However, regarding referenda and other means that make it easy to amend state constitutions, Sutton warns that these checks may create more dangers than they avoid. After all, the “people” are just as capable of abusing power (by a tyranny of the majority) as their representatives are.
To Start Local, Begin with Your State’s Constitution
Who Decides? is not just a lesson in what the federal Constitution can learn from the states, but a reminder of the bodies of state constitutional law available to us that we usually forget. As Sutton notes, state constitutions are powerful vehicles for the public’s participation in their own government, and we have a responsibility to use them. He therefore ends the book on an optimistic note, inviting the politically motivated to start local.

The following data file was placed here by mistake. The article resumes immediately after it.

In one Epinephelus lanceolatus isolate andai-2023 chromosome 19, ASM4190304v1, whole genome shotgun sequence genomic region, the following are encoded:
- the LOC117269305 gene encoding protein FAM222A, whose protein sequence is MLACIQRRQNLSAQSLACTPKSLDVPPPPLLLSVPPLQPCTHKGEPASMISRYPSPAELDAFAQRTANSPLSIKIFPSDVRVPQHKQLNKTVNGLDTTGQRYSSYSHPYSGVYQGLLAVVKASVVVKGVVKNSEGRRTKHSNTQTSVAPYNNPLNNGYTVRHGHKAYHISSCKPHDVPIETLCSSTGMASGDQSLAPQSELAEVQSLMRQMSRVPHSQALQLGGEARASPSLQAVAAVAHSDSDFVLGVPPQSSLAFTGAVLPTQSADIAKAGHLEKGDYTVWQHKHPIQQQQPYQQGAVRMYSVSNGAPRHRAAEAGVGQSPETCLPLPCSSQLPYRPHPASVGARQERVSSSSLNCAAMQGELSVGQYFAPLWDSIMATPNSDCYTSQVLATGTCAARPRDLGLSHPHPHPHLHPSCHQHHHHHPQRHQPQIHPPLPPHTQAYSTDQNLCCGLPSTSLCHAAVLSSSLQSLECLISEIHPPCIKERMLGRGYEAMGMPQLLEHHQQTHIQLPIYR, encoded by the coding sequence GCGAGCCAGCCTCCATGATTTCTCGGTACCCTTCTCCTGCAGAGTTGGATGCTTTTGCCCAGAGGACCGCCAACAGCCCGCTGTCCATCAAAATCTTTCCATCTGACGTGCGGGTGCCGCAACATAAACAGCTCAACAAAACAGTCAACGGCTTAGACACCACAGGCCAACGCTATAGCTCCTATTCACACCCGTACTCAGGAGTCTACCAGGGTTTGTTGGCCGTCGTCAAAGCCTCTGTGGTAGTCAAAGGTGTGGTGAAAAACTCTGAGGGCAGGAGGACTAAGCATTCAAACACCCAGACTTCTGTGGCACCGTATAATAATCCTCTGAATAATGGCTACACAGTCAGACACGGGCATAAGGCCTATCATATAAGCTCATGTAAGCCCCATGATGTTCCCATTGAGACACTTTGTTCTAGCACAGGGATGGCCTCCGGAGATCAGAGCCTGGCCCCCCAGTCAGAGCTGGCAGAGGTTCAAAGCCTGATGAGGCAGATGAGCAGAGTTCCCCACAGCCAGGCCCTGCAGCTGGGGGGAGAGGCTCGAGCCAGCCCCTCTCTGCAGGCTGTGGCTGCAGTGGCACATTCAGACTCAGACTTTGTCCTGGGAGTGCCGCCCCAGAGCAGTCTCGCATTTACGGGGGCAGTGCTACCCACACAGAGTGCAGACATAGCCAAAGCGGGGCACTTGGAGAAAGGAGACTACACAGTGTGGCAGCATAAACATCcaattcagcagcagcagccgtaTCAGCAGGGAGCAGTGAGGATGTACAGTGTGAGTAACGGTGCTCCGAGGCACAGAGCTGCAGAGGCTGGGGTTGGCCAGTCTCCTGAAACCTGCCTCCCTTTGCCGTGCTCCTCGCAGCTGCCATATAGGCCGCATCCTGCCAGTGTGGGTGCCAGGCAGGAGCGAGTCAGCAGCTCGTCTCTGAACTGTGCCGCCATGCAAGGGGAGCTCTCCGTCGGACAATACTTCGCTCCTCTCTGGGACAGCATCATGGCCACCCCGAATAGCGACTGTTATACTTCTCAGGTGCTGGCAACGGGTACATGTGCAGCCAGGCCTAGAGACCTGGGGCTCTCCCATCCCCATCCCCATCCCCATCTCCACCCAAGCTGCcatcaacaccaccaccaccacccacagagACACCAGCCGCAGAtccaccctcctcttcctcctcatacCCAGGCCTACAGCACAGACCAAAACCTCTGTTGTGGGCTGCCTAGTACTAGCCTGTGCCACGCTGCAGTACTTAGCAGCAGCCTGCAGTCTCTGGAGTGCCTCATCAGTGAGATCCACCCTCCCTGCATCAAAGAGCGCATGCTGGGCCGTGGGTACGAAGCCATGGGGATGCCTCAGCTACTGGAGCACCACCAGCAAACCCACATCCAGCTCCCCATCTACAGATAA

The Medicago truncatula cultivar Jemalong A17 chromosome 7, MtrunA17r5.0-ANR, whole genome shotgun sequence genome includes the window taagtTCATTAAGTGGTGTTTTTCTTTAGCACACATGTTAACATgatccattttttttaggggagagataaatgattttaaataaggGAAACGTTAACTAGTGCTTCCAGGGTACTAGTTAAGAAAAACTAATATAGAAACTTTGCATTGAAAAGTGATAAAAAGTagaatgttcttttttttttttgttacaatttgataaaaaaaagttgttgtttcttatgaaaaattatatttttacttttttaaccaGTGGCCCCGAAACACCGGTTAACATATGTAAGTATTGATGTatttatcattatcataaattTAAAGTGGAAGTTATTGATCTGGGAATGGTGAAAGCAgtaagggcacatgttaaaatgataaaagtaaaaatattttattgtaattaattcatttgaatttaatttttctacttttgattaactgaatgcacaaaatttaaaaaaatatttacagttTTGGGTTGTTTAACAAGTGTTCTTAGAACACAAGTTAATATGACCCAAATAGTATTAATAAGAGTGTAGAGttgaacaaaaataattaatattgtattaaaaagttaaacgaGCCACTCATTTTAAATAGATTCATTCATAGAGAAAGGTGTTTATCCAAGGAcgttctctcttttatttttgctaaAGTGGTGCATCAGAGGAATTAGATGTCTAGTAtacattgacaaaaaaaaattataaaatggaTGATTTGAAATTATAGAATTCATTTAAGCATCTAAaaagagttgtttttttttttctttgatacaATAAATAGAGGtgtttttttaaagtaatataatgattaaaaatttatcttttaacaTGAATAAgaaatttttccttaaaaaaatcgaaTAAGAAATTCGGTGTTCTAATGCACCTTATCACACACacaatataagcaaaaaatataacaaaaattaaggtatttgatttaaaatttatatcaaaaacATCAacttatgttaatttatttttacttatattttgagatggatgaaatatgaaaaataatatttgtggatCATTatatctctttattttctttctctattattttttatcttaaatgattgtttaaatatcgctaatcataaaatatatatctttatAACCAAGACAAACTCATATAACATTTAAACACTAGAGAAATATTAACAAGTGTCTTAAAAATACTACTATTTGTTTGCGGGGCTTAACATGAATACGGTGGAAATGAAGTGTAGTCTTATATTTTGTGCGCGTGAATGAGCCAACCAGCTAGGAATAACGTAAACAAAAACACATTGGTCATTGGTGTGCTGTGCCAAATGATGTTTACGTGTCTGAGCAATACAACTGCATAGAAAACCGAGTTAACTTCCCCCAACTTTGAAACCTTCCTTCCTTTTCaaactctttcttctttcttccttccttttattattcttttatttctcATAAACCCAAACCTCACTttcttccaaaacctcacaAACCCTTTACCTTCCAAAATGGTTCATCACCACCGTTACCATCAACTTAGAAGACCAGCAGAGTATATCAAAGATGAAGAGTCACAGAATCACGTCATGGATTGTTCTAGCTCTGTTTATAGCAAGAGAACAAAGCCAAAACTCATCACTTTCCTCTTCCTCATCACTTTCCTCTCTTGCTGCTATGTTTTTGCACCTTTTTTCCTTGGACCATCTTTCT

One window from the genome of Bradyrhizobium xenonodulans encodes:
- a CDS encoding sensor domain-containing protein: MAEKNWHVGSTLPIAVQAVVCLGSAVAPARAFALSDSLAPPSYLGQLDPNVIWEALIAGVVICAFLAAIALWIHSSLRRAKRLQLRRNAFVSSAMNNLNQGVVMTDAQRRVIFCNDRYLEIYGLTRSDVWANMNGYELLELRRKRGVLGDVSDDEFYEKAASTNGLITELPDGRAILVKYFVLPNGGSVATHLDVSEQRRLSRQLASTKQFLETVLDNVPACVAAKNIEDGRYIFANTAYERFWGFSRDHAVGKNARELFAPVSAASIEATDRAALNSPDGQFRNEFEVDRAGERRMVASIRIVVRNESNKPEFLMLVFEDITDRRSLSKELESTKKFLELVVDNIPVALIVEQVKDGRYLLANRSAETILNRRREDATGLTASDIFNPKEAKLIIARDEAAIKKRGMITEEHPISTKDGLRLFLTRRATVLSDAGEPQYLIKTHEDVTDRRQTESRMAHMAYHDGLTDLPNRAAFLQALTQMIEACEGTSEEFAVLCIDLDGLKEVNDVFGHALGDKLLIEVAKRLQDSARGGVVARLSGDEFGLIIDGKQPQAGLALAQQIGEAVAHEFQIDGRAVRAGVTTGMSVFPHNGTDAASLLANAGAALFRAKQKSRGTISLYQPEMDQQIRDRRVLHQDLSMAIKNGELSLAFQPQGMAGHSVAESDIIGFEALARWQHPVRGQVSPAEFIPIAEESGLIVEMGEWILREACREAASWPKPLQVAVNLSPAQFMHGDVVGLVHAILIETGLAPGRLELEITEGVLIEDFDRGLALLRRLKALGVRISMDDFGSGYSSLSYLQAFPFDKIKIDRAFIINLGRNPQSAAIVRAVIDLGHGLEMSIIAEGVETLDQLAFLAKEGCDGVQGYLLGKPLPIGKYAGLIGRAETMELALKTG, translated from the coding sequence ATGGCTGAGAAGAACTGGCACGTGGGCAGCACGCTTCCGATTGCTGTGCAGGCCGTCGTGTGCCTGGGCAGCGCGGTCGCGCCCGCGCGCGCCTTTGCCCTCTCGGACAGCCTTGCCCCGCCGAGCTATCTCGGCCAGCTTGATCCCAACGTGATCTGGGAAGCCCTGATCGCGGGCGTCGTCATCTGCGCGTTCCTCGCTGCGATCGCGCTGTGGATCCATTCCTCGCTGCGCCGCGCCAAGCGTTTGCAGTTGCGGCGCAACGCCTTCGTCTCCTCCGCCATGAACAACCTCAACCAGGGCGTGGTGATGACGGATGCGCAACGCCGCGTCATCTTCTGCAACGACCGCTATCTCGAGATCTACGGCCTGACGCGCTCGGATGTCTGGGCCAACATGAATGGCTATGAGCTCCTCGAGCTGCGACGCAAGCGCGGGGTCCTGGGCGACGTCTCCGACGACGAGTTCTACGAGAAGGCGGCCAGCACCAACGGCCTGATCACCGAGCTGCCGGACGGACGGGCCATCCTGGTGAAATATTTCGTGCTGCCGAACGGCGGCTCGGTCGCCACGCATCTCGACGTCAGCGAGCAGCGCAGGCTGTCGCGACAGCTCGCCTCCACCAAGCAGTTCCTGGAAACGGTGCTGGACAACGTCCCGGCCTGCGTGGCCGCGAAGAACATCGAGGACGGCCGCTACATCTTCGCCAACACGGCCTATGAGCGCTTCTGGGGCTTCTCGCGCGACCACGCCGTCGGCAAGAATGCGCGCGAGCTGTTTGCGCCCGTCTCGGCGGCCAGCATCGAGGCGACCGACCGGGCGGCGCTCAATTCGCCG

To some extent, his conclusions seem unrealistic, as though from nostalgia for some bygone time in American politics—as in Mr. Smith Goes to Washington—when perhaps the average American could make a difference.
Tip O’Neill’s famous adage that “all politics is local” often appears untrue in today’s political climate of national outrage. Media and activists encourage this outrage at the national level. At the same time, other national problems are localized, attributed to mismanagement at the state rather than the federal level. Egged on by this rhetoric, most contemporary Americans seem to vote “nationally” even in the most local elections.